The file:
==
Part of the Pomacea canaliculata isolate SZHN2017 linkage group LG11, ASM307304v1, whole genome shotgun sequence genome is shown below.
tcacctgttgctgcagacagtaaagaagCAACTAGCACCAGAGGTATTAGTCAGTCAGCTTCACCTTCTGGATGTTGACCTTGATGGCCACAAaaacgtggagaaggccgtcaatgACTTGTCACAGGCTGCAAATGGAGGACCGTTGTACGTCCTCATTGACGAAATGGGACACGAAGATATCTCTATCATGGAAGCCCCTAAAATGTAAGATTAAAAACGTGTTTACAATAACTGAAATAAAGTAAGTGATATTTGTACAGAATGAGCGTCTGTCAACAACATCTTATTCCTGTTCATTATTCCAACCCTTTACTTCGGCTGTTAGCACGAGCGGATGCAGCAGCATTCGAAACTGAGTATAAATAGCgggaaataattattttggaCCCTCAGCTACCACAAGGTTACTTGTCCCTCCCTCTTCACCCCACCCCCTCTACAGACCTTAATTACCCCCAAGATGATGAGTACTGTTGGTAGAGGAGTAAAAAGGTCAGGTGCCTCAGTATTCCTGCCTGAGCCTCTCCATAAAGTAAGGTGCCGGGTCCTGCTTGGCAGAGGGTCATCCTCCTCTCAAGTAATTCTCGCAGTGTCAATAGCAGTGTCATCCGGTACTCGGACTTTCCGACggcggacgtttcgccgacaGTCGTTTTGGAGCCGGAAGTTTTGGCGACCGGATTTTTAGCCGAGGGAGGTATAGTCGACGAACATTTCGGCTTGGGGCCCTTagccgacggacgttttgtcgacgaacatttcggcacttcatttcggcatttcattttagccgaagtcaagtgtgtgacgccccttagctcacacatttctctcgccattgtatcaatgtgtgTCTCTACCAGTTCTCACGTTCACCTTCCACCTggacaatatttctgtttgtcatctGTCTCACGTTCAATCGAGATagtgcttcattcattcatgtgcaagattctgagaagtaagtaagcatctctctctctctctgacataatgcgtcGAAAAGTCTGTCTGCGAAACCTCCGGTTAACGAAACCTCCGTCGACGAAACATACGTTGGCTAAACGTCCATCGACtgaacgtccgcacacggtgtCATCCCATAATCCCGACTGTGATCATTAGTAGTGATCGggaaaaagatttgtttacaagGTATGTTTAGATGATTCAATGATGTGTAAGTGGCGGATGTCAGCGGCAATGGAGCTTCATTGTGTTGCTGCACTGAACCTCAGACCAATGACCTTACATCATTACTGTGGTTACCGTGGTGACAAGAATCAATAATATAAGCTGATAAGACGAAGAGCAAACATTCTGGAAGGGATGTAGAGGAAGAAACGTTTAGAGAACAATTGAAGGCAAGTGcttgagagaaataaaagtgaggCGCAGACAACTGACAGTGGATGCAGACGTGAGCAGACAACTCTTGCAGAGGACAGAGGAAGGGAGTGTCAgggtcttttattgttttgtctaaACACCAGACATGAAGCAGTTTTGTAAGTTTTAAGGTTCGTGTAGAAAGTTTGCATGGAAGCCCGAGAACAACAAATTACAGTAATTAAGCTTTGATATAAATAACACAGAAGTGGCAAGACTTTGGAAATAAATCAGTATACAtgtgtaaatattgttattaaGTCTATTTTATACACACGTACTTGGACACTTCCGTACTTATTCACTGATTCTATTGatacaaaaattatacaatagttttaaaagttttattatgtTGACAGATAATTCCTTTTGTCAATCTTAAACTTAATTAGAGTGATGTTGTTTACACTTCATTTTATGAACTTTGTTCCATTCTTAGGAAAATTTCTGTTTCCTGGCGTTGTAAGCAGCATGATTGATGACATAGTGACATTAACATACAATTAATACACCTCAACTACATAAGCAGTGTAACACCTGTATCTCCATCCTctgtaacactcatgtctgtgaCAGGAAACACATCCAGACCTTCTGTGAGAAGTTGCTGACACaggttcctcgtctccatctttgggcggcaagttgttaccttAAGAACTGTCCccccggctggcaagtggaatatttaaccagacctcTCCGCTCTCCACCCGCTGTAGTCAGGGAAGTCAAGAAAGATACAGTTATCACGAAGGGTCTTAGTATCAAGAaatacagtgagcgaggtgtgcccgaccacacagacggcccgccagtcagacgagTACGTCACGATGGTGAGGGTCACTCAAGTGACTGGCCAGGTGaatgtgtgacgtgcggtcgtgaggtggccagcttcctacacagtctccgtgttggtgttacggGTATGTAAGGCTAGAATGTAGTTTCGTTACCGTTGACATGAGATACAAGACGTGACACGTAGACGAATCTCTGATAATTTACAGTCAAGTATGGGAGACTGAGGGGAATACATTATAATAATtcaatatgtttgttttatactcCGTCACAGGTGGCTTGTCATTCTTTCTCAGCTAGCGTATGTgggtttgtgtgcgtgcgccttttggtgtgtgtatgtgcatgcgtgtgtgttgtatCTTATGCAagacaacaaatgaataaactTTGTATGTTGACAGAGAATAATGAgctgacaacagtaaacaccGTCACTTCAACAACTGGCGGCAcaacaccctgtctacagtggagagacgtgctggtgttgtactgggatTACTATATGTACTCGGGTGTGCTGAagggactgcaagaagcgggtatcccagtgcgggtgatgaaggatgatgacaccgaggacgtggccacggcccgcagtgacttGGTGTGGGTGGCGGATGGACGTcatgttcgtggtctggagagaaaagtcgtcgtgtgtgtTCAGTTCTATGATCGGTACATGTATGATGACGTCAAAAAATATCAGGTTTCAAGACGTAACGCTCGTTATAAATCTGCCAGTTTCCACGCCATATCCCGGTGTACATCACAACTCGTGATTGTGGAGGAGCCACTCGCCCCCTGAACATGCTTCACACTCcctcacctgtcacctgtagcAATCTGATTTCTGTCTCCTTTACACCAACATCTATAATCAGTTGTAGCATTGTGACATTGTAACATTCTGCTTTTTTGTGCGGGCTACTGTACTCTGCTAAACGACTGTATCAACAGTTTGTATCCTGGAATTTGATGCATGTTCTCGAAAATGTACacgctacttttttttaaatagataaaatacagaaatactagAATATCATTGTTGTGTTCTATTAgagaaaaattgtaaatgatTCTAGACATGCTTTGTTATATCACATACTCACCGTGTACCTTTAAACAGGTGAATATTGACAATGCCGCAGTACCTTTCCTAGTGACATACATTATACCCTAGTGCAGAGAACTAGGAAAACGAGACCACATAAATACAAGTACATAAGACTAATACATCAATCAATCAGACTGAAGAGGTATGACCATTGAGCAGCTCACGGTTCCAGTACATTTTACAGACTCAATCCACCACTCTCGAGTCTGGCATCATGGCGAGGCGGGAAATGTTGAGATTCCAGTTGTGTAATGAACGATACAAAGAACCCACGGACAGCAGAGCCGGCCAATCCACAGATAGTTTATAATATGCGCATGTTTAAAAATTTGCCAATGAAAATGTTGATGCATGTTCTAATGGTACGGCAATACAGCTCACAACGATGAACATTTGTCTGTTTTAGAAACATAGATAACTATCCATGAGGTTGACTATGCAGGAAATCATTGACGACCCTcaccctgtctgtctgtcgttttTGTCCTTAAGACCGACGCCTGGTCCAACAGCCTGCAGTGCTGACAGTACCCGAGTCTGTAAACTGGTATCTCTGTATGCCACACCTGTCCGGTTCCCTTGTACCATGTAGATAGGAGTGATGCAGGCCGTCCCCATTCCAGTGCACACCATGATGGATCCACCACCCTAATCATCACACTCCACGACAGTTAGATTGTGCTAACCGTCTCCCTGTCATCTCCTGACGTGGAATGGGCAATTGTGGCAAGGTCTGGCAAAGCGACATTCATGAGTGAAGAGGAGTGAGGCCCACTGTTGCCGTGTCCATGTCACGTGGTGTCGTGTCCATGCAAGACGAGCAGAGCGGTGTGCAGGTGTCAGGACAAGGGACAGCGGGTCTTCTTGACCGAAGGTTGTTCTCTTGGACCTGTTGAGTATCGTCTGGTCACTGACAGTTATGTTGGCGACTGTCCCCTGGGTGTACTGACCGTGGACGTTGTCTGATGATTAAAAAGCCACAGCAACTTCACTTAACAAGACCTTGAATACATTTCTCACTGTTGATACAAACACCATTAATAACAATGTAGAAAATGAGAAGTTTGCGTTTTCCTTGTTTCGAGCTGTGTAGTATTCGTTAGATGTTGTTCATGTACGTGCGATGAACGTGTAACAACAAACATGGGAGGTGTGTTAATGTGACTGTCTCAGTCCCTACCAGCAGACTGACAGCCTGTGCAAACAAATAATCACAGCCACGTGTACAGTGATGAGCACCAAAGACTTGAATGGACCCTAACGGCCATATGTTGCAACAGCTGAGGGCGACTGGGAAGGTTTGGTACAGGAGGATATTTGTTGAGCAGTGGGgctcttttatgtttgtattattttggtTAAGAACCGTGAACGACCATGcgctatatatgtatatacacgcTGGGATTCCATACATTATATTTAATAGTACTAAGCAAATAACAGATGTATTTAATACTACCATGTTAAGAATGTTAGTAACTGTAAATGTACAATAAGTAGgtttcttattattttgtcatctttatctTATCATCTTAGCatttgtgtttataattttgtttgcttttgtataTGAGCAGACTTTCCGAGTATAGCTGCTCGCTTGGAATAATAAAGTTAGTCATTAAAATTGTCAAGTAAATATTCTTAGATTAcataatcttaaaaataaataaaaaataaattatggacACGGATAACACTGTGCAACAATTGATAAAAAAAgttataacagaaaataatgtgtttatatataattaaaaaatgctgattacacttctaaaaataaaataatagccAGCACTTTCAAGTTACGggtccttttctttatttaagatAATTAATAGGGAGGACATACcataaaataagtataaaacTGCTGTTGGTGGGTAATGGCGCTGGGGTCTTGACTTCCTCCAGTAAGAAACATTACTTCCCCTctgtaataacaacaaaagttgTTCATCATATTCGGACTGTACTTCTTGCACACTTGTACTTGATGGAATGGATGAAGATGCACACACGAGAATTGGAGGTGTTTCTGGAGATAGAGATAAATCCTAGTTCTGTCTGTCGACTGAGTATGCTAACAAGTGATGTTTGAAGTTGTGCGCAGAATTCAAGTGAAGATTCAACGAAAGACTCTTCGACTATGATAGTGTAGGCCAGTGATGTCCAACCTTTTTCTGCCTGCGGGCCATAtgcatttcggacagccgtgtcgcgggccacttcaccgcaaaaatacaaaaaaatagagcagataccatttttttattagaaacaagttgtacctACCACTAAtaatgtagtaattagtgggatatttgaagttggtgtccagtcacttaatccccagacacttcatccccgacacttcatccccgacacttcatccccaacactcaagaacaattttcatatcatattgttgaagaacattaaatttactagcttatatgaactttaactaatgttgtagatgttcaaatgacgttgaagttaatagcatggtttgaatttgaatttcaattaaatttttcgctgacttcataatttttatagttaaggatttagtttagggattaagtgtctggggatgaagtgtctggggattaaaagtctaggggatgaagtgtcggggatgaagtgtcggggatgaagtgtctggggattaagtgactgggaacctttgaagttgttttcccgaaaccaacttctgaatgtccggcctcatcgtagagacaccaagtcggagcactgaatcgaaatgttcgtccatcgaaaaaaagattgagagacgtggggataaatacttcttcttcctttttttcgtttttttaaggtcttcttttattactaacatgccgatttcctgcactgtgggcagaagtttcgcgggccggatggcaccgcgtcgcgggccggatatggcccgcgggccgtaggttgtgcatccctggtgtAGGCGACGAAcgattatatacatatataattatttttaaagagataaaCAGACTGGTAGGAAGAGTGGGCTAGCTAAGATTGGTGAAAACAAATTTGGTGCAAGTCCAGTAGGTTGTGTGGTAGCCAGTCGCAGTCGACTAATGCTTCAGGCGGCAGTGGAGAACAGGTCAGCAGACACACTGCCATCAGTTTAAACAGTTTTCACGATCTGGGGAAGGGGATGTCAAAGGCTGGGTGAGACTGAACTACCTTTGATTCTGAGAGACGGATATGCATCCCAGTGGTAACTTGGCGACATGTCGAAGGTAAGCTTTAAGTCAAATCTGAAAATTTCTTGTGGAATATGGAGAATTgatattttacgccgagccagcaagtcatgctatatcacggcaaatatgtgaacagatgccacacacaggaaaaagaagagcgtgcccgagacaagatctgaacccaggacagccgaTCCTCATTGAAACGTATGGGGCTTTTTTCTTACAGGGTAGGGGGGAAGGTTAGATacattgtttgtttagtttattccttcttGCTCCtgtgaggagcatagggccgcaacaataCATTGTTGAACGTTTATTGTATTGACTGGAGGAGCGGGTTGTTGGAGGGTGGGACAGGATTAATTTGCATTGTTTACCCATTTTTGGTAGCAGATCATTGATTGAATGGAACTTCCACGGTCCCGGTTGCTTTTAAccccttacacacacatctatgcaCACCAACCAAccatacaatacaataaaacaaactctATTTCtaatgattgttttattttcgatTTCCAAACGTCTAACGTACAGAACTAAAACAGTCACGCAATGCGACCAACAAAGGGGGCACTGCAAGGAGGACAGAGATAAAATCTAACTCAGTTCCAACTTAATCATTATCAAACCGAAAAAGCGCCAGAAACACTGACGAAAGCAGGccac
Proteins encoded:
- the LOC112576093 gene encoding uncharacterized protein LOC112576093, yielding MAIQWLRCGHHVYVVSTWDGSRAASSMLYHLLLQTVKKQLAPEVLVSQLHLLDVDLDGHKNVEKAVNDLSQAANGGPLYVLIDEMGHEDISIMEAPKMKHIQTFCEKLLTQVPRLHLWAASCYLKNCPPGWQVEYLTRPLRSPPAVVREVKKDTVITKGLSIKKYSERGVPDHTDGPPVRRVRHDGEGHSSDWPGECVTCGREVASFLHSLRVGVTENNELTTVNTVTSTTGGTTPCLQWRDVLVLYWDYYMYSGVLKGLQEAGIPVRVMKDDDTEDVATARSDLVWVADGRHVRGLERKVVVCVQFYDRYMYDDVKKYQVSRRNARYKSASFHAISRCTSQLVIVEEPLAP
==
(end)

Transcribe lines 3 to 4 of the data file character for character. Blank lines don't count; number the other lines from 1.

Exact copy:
Proteins encoded:
- the LOC112576093 gene encoding uncharacterized protein LOC112576093, yielding MAIQWLRCGHHVYVVSTWDGSRAASSMLYHLLLQTVKKQLAPEVLVSQLHLLDVDLDGHKNVEKAVNDLSQAANGGPLYVLIDEMGHEDISIMEAPKMKHIQTFCEKLLTQVPRLHLWAASCYLKNCPPGWQVEYLTRPLRSPPAVVREVKKDTVITKGLSIKKYSERGVPDHTDGPPVRRVRHDGEGHSSDWPGECVTCGREVASFLHSLRVGVTENNELTTVNTVTSTTGGTTPCLQWRDVLVLYWDYYMYSGVLKGLQEAGIPVRVMKDDDTEDVATARSDLVWVADGRHVRGLERKVVVCVQFYDRYMYDDVKKYQVSRRNARYKSASFHAISRCTSQLVIVEEPLAP